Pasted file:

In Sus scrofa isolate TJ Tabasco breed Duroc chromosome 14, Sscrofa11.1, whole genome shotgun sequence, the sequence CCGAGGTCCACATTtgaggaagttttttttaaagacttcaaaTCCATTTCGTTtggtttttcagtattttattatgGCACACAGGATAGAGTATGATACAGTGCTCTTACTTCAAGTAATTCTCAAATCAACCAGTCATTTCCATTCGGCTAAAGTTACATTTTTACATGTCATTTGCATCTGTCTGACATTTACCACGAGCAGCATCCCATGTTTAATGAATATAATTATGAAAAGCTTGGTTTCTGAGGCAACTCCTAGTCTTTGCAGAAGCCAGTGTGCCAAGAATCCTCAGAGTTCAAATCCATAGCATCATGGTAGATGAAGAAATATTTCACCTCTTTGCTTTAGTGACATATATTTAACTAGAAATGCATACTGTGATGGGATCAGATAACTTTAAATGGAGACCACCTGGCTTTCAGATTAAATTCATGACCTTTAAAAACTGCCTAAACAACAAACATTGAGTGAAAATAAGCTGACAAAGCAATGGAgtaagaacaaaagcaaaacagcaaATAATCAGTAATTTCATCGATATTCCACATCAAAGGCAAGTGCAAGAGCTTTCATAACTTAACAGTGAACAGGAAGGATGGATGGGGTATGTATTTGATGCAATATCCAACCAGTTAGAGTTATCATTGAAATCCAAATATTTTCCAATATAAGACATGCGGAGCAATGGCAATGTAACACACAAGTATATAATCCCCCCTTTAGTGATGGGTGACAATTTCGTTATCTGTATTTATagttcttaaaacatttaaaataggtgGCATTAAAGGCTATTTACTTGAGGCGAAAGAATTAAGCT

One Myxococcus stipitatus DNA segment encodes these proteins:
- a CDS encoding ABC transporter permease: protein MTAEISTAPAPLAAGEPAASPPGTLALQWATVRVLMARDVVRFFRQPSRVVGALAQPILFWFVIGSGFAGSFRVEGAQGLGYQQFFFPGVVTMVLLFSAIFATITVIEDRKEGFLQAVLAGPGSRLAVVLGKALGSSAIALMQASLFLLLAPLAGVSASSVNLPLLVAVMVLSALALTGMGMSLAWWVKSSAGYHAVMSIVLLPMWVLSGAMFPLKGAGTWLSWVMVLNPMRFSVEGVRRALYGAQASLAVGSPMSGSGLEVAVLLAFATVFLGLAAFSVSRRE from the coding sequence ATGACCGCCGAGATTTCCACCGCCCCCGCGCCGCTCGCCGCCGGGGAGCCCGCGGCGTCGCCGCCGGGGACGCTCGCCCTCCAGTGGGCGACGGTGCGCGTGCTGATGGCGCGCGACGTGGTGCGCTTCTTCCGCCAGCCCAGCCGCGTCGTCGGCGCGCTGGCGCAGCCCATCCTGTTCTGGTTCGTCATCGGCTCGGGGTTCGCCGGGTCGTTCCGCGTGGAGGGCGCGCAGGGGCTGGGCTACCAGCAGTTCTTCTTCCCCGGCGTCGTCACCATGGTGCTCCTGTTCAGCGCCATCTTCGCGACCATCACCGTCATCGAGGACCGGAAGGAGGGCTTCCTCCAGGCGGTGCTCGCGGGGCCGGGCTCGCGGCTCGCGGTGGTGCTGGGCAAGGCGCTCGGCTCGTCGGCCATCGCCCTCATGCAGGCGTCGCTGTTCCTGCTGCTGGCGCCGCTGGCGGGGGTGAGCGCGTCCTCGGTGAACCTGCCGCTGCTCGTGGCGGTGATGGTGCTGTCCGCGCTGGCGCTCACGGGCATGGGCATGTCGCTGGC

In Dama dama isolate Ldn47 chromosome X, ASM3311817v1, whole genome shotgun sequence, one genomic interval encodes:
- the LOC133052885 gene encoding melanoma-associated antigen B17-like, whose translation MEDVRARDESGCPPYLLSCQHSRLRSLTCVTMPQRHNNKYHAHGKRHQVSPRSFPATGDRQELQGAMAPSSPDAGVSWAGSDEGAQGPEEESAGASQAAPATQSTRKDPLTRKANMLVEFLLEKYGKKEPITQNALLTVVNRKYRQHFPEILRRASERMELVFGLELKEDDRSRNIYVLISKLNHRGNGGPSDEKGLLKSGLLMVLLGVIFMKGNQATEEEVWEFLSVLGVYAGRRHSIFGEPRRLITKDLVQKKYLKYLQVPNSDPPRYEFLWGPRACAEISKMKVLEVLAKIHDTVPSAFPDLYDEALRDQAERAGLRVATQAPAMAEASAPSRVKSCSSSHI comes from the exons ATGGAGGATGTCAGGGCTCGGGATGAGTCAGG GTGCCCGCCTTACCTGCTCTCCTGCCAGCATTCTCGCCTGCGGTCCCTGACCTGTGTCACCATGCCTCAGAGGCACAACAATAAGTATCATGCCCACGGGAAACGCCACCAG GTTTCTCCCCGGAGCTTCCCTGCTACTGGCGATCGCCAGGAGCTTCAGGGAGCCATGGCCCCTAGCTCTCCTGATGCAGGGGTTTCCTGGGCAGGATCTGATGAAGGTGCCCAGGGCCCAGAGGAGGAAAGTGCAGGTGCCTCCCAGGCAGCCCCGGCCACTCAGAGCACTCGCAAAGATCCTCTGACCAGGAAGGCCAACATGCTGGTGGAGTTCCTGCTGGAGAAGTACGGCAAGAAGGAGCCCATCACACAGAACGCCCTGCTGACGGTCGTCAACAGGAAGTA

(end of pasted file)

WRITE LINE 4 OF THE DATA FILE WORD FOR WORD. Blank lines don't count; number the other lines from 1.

In Dama dama isolate Ldn47 chromosome X, ASM3311817v1, whole genome shotgun sequence, one genomic interval encodes: